It does now appear less likely that statutory regulation of sports therapists will be achieved as the Society of Sports Therapists (SST) applications have historically been supported by the Health and Care Professions Council (HCPC) but declined by the Government on several occasions. Smith (2019) suggested that formal recognition by sporting NGBs should be awarded to those Health Care Professionals (HCP) who have the definitive skills, knowledge and abilities required, along with appropriate qualifications and professional membership(s) for accountability. Such practitioners will most recognisably belong to either the Chartered Society of Physiotherapy (CSP) and Association of Chartered Physiotherapists in Sport and Exercise Medicine (ACPSEM), the Society of Sports Therapists (SST1) or the British Association of Sport Rehabilitators (BASRaT1). At qualification from an accredited programme, GSTs are deemed competent in a set of 5 core areas (prevention; recognition and evaluation; management, treatment and referral; rehabilitation; education and professional practice issues) (SST, 2012). In short, GSTs have a breadth of knowledge and skills that cover the athlete’s needs, and this also includes performance preparation, immediate injury care and return to sport-specific fitness. For professional practice, sports therapists or rehabilitators who are full and insured members of their respective professional body are required to uphold formal Standards of Proficiency and Standards of Conduct, Performance and Ethics which are wholly comparative to those required for HCPC membership, as well as maintain a specified profile of CPD.
It is pertinent to again highlight and agree that it should not be about the occupational title but rather be about the person who has the skills, knowledge and credentials to fulfil the job specifications. GSTs and GSRs emerge from an evolved and robust academic pathway which is built on a strong sports and exercise science foundation (Smith, 2022). There can be little doubt that each of the 3 central professional roles in discussion (GST, GSR and physiotherapist) can offer not only the required provision, but great value to the IDT sports employment setting, at any level. One only has to look at these organisations (SST1; SST2; BASRaT1; BASRaT2) and their members to appreciate the level of work and contribution they are able to offer. We recognise that there is a legitimate hierarchy to the organisational structure in any SEM environment, which absolutely should be lead by those with the highest credentials. However, we do propose that a fresher approach would be where opportunities are open to those with the appropriate qualifications, skills, experience and personal characteristics. In continuing the theme, we therefore politely call upon the relevant bodies (professional associations, societies and sporting NGBs) to factor this into the next rounds of formal planning for what could be a more innovative and flexible medical infrastructure in sports. It is essential that all those with vested interest keep up with the ever-evolving nature and requirements of elite sport alongside the educational pathways designed to prepare the practitioners for operating within this – and ensure that evidence-based athlete-centred care is at the forefront. As a side note, such developments may also deter some GSTs and GSRs from any unnecessary side-stepping of gaining post-graduate licence to practice physiotherapy qualifications. So, whilst we may remember that an elephant never forgets, we must also not forget the elephant.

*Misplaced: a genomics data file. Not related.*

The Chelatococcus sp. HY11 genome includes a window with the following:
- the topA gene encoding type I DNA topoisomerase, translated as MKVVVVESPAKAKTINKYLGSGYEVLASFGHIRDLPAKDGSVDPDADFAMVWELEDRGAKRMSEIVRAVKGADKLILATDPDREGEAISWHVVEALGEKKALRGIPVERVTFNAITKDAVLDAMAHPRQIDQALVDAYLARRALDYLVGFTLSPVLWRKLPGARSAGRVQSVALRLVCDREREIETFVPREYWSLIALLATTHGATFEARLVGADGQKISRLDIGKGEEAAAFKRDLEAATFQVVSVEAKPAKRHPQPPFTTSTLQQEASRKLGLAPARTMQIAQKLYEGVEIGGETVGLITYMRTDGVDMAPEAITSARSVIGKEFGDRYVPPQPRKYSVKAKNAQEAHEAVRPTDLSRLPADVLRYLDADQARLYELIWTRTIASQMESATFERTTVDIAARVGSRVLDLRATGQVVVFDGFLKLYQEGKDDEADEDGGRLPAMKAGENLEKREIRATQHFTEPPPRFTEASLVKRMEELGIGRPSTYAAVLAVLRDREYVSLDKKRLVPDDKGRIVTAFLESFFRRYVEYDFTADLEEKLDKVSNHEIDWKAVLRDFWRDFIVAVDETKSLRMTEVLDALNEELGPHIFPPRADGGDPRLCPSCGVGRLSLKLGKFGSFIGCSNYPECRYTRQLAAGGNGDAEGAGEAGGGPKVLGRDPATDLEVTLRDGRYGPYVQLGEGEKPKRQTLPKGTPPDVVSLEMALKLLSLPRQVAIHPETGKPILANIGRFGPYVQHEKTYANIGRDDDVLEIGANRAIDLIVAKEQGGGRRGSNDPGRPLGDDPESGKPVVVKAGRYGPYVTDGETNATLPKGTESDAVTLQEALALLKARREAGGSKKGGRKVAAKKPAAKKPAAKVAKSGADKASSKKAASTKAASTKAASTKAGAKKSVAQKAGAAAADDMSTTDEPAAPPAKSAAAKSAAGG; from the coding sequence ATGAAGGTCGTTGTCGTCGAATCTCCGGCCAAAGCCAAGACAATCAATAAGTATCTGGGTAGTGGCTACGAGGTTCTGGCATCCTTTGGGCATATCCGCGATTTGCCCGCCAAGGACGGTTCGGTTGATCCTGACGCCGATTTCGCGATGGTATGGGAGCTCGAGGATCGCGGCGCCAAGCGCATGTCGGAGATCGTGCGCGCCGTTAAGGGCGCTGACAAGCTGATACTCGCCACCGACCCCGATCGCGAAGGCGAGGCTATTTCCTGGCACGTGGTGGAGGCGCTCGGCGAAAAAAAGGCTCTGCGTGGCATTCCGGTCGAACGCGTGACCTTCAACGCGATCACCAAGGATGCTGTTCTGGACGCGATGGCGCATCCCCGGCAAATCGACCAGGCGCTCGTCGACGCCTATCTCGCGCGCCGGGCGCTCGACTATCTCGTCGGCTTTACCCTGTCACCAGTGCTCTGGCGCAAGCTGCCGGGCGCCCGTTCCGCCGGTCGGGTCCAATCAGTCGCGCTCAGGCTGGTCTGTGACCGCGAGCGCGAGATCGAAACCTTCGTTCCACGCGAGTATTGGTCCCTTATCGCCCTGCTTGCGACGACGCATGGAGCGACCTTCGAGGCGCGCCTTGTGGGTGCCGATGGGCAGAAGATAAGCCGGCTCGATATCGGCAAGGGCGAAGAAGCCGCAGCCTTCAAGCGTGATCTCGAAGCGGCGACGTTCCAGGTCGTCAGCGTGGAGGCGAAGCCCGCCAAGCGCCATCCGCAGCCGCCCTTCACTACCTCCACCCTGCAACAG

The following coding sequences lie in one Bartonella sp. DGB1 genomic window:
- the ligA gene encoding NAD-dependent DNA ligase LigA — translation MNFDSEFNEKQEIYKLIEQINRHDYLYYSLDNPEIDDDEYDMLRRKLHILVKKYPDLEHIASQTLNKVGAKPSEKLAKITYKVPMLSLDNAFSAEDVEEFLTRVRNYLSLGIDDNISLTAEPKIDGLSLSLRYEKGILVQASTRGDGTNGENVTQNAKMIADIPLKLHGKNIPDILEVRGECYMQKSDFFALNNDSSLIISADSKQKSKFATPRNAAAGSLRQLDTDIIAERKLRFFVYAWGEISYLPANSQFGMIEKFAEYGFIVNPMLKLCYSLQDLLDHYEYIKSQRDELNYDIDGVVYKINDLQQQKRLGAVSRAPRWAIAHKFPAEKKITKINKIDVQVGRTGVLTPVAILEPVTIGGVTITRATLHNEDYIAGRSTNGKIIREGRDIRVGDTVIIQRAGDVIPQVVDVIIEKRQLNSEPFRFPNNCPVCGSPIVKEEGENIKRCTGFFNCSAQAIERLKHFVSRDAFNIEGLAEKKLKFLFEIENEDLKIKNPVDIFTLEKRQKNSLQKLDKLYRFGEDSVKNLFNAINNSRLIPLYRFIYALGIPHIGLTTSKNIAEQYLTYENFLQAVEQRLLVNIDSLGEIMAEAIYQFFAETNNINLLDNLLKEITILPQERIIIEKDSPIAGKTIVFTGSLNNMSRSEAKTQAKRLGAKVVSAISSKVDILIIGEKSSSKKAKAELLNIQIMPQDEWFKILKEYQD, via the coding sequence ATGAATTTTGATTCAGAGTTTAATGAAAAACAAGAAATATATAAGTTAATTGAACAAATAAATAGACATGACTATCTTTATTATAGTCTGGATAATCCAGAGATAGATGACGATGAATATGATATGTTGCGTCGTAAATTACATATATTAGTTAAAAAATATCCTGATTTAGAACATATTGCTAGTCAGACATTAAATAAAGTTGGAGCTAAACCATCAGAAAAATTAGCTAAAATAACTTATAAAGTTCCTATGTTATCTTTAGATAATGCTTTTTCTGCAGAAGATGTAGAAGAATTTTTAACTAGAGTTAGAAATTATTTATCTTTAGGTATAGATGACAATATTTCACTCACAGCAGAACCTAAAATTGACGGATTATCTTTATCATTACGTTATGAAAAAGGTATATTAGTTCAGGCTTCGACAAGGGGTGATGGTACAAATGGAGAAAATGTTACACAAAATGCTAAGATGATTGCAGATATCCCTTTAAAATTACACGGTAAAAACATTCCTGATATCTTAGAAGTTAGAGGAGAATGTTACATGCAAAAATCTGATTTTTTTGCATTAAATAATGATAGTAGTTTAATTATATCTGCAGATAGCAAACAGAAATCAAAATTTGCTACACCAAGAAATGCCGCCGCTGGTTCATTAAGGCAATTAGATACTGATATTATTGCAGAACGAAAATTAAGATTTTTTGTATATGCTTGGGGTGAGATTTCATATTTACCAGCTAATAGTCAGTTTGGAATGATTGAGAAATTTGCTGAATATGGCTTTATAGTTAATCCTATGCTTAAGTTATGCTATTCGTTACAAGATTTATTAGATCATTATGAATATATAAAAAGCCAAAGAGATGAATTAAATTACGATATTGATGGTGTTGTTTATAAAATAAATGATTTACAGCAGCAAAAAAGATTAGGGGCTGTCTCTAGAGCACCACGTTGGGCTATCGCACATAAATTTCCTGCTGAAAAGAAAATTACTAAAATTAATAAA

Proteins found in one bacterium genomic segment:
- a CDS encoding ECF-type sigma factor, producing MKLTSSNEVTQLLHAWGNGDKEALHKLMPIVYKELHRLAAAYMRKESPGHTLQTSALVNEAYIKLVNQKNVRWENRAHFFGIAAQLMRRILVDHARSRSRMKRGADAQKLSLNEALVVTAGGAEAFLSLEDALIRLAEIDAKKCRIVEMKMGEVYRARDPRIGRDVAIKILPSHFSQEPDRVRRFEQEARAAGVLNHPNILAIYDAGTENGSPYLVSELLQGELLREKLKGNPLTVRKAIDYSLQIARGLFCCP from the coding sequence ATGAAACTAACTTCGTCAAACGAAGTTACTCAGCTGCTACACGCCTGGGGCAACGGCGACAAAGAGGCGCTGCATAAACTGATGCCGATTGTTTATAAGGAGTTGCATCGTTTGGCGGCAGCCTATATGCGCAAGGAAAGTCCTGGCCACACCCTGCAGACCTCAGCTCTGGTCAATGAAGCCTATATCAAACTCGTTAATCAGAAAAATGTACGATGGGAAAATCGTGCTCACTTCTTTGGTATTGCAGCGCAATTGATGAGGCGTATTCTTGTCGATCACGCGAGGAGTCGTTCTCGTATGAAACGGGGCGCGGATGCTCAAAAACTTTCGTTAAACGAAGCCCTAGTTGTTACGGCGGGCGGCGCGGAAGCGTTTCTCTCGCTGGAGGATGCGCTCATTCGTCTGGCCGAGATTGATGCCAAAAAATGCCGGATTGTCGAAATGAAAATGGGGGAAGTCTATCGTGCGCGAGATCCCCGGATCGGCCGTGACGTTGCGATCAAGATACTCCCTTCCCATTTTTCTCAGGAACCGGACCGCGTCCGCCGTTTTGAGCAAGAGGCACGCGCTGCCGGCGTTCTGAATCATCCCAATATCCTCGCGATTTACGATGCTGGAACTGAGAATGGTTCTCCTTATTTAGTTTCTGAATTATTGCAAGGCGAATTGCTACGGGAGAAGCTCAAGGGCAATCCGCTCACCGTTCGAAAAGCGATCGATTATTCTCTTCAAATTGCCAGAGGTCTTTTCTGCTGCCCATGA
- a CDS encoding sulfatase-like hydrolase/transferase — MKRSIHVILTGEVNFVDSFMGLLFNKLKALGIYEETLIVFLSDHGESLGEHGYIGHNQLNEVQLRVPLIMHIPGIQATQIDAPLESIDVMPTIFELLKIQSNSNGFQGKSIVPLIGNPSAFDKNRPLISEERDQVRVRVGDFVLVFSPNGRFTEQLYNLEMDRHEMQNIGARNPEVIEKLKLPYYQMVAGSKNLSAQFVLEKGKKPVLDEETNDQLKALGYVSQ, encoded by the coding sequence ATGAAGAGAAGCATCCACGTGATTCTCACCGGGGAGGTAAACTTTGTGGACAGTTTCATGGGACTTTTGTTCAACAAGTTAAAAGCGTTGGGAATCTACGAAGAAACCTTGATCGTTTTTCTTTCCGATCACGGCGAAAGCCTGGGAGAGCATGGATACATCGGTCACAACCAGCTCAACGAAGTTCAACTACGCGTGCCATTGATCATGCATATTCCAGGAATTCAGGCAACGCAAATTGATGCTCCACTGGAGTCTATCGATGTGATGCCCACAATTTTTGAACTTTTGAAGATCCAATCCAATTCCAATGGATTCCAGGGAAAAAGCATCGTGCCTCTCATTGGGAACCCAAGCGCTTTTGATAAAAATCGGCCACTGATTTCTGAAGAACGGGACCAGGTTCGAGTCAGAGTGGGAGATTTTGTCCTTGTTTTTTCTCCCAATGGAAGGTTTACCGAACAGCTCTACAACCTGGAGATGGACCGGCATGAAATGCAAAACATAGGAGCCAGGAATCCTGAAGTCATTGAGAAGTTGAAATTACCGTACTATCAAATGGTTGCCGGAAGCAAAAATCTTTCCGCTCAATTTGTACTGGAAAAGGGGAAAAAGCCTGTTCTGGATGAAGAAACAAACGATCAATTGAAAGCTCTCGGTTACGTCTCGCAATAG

Carolan, M., Prescott, E., Peil, C. and Aspinal, S. (2021) What about Sport Rehabilitators? https://blogs.bmj.com/bjsm/2021/06/04/sc-or-physio-who-are-the-real-exercise-professionals-what-about-sport-rehabilitators/?int_source=trendmd&int_medium=cpc&int_campaign=usage-042019
Ehiogu, U. (2021) S&C or Physio – who are the real exercise professionals? https://blogs.bmj.com/bjsm/2021/05/02/who-are-the-real-exercise-professionals-strength-and-conditioning-professionals-or-physiotherapists/
Smith, G.N. (2016) Foreword. In Ward, K. (Ed) Handbook of sports therapy, injury assessment and rehabilitation. Routledge, London.
Smith, G.N. (2019) Same label—different product: time to review the hiring criteria for therapists in sport. Br J Sports Med, 53:1514-1515.
Smith, G.N. (2022) Progress over 30 years should not mean principles have to change: a Society of Sports Therapists’ perspective. Br J Sports Med. 56:775
SST (Society of Sports Therapists) (2012) Standards of education and training. https://society-of-sports-therapists.org/
Authors and Affiliations:
- Ryan Conville BSc (Hons) Sports Therapy
- Keith Ward BSc MA MSST CIMSPA PCRMM FHEA
School of Health, Sport and Food, University College Birmingham